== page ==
Chris “Chip” Ernst ’91

Clean Living

By Maureen Harmon

Chris Ernst

Chris Ernest, a native of Dover, Massachusetts, has enjoyed a highly successful 13-year career in the Netherlands. But it wasn’t a good job that took him there. It was romance.

Ernst was working in Hartford, Connecticut when he met a Dutch law student who had come to the U.S. on an exchange program. The pair started dating, and when she had to move back home to finish her degree, they traded stacks and stacks of letters and a couple of visits. Within a year, Ernst had sold his car, packed up, and started job searching in the Netherlands. Before long, he landed a job with an information technology distribution company called Access Graphics (which was later bought by General Electric). Ernst traveled through Europe selling high-end IT products like Sun Microsystems servers to large commercial corporations— utilizing the sales and marketing skills he perfected while selling household products for a direct marketing company during his Rollins years and after graduation.

By 2004, Europe was tightening restrictions on electrical waste and G.E. had to take a close look at its practices. “It was flipped on to my plate to clean up,” said Ernst, who was then working in marketing and business development at the company. The “cleanup” was complicated. “It may have been a European directive,” he said, “but every country has its own twists.” So not only did Ernst have to figure out the regulations, restrictions, and legalese that went into electrical waste management in the Netherlands, he had to figure out how it applied in Italy. And France. And Belgium. In fact, nearly all European countries.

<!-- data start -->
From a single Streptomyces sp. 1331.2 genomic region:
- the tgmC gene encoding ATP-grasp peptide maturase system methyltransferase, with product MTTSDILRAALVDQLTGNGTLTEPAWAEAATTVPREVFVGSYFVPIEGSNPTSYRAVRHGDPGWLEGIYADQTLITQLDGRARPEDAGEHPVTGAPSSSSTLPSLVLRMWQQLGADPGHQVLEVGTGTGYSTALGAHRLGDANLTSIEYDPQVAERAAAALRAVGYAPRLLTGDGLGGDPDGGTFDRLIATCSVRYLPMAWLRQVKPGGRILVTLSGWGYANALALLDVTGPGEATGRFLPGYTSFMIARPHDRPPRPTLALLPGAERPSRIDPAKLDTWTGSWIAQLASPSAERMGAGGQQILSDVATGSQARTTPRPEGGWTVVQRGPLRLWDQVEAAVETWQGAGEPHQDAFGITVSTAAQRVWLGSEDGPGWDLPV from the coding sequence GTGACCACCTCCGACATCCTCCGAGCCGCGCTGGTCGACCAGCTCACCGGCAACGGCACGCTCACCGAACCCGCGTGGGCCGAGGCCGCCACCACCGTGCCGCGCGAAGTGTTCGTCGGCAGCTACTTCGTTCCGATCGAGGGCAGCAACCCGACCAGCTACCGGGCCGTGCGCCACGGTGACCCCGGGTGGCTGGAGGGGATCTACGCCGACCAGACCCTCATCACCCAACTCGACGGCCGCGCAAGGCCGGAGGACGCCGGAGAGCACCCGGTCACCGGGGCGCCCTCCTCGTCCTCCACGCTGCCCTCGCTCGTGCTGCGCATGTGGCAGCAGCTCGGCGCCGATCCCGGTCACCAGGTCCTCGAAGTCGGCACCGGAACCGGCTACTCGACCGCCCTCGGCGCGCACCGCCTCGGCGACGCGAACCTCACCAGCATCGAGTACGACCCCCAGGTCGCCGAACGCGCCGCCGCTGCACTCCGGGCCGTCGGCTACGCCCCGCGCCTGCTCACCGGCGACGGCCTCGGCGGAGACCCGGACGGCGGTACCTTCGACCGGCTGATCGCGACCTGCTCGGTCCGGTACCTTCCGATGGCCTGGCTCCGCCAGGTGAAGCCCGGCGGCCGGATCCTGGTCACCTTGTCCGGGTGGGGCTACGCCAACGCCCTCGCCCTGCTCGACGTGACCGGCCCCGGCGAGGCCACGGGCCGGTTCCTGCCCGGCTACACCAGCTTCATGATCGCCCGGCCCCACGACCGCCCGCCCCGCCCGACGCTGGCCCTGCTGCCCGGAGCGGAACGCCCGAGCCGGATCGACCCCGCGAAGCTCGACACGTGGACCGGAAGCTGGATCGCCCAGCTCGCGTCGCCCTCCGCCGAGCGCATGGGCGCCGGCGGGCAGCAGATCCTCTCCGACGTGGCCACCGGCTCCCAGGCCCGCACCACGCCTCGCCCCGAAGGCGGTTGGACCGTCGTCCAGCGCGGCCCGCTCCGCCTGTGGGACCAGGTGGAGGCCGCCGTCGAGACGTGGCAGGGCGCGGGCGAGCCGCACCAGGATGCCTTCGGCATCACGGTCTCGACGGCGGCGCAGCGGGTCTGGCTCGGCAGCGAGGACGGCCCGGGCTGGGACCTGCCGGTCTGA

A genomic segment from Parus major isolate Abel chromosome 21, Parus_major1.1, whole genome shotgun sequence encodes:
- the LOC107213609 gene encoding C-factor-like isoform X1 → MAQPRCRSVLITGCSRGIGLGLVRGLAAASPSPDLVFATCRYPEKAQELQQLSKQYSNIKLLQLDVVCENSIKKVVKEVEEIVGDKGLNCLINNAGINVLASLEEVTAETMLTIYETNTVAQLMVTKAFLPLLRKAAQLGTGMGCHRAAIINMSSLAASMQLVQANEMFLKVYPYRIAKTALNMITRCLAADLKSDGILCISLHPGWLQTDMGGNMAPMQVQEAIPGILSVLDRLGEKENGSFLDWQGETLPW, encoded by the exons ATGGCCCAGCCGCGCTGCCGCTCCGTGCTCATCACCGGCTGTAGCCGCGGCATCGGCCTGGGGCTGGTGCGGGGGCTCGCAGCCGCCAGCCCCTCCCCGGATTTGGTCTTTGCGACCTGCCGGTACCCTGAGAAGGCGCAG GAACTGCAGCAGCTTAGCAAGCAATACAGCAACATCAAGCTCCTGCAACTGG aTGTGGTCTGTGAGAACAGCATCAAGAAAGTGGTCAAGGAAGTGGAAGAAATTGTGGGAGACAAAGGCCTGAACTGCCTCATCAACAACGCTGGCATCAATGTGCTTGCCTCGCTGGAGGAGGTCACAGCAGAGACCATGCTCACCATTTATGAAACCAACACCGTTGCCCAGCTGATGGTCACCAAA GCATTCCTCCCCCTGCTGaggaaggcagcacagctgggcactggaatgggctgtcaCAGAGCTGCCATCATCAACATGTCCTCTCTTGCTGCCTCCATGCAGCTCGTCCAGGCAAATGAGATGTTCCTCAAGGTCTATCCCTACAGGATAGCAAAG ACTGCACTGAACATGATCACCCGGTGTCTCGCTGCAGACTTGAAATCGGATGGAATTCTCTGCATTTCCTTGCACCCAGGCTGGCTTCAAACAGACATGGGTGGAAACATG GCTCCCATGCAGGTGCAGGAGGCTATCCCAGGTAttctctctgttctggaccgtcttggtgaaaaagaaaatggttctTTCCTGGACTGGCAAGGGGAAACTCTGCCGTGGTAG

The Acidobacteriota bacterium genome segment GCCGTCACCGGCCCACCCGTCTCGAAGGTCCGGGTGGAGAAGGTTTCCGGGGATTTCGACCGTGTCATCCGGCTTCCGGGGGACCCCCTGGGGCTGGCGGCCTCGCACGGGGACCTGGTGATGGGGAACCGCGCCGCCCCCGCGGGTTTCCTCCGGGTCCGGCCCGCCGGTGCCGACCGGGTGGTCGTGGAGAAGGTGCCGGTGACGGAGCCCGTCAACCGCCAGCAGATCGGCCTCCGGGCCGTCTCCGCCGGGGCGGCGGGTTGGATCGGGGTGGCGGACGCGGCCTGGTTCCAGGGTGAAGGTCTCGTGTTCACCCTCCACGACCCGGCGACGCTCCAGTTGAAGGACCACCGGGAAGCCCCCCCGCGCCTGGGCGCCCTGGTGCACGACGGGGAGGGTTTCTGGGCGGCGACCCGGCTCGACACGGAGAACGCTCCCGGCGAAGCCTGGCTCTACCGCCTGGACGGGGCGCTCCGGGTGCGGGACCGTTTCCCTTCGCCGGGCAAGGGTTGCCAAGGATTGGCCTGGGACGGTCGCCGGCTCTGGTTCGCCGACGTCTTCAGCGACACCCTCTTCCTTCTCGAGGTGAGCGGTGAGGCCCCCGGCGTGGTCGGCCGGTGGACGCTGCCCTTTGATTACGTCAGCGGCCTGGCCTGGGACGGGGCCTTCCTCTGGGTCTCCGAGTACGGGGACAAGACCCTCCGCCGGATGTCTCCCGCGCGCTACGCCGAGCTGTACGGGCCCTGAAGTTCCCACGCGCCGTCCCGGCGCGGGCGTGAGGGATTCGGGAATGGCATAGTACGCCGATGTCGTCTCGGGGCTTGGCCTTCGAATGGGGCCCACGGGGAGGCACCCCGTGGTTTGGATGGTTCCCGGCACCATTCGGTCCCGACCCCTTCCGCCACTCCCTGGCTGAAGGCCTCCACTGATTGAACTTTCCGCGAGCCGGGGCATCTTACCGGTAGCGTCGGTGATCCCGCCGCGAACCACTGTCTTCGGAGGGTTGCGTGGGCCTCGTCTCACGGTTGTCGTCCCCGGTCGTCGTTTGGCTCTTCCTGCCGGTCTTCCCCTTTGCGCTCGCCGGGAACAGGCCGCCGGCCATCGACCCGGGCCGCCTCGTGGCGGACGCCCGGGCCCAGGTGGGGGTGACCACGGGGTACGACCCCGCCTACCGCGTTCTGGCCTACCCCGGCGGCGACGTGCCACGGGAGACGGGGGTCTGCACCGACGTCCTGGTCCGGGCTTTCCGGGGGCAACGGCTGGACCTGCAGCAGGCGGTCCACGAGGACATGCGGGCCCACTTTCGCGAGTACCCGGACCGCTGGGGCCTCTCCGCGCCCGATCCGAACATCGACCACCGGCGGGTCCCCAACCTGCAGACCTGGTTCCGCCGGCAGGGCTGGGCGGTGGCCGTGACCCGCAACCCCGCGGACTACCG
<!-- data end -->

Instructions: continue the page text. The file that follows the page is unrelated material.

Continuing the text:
The process proved to be a little daunting for Ernst—even at a company with the resources of G.E.— but it also gave him an idea for his own business. In 2005, he launched Accerio, a Netherlands-based company specializing in environmental compliance regulations for IT manufacturers and importers. Since regulations vary from country to country and since those regulations are always evolving, Ernst and his company of seven employees have to keep up with the latest in IT waste management. It’s challenging, but Ernst said he has definitely found a niche. Plenty of well-known companies, like Avaya, Brocade, Nortel, and Trend Micro, have taken advantage of his consulting firm to deal with the twists and turns of Europe’s electrical waste management regulations, from the markings on packaging to what Ernst refers to as “end-of-life treatment” for products. And Accerio takes care of reporting all the data—including the amount of materials recycled and the amount discarded—to the respective countries within the E.U.

Ernst recalls the advice of fellow Rollins alum Robert Fish ’87, a successful real estate businessman: “He said, ‘Find something simple that you can repeat, and do it over and over again,’” Ernst said. “Well, I definitely didn’t do that.” But what he’s done has worked out just fine, and Europe is cleaner for it. As for that Dutch law student who lured Ernst to Europe in the first place, she’s now his wife, and Ernst is looking forward to one day showing her and their two children what life in the United States is like: Accerio recently opened an office in Colorado and Ernst would like to bring his green entrepreneurial spirit to the States.